As shown in the chart above, existing home sales were nearly even with last year, yet total dollar volume increased by 9.2%. This means that individual home sale prices had to increase, as buyers competed for persistent, limited inventory of existing homes, which was down 13.2% compared to last year at this time.

In contrast, new home sales were up by 10.9% over last year, with a slight uptick in inventory. With a more balanced supply of new homes compared to demand, the 17.9% growth in total dollar volume mostly reflects the increased costs of land, materials, and labor that builders are including in new home prices.

Total Dollar Volume, for existing and new construction combined, has been steadily increasing since 2009. The previous high point was in 2006 when Total Dollar Volume Sold was nearly $2.7 billion. Here’s a historical look at Total Dollar Volume since 2005:

November 2017 Charts

Additional information about trends within each county, by price point, by existing and new construction, and by neighborhood — including monthly statistics for November 2017 — are now available in the monthly market report. This report includes an explanation of the metrics and notes on data sources and methodology.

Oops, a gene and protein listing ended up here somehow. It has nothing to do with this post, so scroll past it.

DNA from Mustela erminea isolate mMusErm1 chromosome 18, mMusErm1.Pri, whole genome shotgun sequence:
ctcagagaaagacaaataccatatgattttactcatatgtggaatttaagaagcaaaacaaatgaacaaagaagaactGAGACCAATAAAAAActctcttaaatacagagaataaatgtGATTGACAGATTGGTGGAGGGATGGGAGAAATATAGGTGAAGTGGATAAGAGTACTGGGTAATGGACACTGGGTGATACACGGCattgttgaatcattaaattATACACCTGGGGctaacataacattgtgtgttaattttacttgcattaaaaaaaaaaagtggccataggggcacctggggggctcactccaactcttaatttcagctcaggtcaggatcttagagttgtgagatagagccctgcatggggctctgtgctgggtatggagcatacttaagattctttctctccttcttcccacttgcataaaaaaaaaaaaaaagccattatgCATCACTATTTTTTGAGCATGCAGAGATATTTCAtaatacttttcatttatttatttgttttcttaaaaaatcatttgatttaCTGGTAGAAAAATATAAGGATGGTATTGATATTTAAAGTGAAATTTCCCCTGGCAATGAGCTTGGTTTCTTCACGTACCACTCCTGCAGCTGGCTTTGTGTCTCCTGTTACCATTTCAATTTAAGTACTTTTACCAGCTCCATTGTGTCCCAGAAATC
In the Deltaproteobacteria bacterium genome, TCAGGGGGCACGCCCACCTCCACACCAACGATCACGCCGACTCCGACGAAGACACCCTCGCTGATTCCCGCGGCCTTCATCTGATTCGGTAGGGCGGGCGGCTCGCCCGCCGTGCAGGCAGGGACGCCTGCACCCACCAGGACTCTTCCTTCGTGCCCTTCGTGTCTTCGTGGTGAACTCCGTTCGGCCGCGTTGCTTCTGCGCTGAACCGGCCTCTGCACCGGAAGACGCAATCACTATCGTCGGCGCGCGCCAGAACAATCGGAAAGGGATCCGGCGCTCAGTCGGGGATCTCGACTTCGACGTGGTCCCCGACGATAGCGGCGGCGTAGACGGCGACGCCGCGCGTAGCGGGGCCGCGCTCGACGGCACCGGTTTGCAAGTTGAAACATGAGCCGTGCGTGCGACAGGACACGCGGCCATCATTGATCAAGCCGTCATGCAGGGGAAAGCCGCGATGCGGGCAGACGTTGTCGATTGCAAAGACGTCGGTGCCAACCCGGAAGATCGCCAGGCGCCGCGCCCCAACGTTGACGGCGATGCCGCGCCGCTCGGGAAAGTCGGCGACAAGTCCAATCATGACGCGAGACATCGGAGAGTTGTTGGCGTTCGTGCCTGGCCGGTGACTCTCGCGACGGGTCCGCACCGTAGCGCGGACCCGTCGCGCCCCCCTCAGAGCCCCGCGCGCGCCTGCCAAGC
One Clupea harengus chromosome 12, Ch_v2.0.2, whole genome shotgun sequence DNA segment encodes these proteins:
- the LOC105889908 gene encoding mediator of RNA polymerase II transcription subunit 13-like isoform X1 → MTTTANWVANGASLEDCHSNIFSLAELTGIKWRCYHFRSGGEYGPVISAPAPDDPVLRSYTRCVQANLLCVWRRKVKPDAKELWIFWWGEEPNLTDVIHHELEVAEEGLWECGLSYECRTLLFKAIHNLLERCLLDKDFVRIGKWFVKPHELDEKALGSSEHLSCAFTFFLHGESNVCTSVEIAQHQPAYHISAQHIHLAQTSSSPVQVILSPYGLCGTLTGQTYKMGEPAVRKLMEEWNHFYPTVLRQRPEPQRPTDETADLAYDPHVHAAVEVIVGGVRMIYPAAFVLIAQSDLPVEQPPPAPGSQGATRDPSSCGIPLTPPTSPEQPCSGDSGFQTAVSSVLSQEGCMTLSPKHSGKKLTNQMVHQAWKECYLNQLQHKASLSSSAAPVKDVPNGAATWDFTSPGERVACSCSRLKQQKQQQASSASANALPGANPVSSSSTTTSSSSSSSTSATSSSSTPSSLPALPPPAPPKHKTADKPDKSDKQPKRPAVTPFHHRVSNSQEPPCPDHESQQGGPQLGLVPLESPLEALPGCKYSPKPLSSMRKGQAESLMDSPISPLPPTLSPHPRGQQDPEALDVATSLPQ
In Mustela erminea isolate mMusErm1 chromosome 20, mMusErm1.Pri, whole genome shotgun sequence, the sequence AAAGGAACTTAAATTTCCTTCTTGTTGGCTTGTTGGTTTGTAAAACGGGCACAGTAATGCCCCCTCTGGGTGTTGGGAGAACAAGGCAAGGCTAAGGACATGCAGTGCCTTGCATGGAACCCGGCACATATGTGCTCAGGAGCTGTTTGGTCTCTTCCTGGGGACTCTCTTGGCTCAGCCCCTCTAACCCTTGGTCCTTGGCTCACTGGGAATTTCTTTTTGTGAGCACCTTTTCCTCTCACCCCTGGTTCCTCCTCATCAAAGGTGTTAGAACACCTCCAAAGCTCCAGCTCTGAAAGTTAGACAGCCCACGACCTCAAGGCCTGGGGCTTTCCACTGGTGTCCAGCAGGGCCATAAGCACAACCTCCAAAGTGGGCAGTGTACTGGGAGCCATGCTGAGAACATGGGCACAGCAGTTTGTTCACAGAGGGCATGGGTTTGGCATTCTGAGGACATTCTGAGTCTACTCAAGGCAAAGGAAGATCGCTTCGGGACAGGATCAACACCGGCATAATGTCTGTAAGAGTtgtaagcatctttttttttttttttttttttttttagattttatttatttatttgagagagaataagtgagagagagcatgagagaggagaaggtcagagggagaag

Download the latest market snapshot graphics for Ada County, Canyon County, and Gem County:

ADA Snapshot - November 17

CANYON Snapshot - November 17GEM Snapshot - November 17

Download print quality snapshot graphics for Ada CountyCanyon County, and Gem County.

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This report is provided Boise Regional REALTORS® (BRR). BRR is the largest local REALTOR® association in Idaho, with over 4,400 members and two wholly-owned subsidiaries — the Intermountain Multiple Listing Service, Inc. (IMLS) and the Boise Regional REALTORS® Foundation. This report is based primarily on the public statistics provided by the IMLS, available at: intermountainmls.com/Statistics/Static.aspx. These statistics are based upon information secured by the agent from the owner or their representative. The accuracy of this information, while deemed reliable, has not been verified and is not guaranteed. These statistics are not intended to represent the total number of properties sold in the counties or cities during the specified time period. The IMLS and BRR provide these statistics for purposes of general market analysis but make no representations as to past or future performance. || The term “single-family homes” includes detached single-family homes with or without acreage, as classified in the IMLS. These numbers do not include activity for mobile homes, condominiums, townhomes, land, commercial, or multi-family properties (like apartment buildings). If you are a consumer, please contact a REALTOR® to get the most current and accurate information specific to your situation.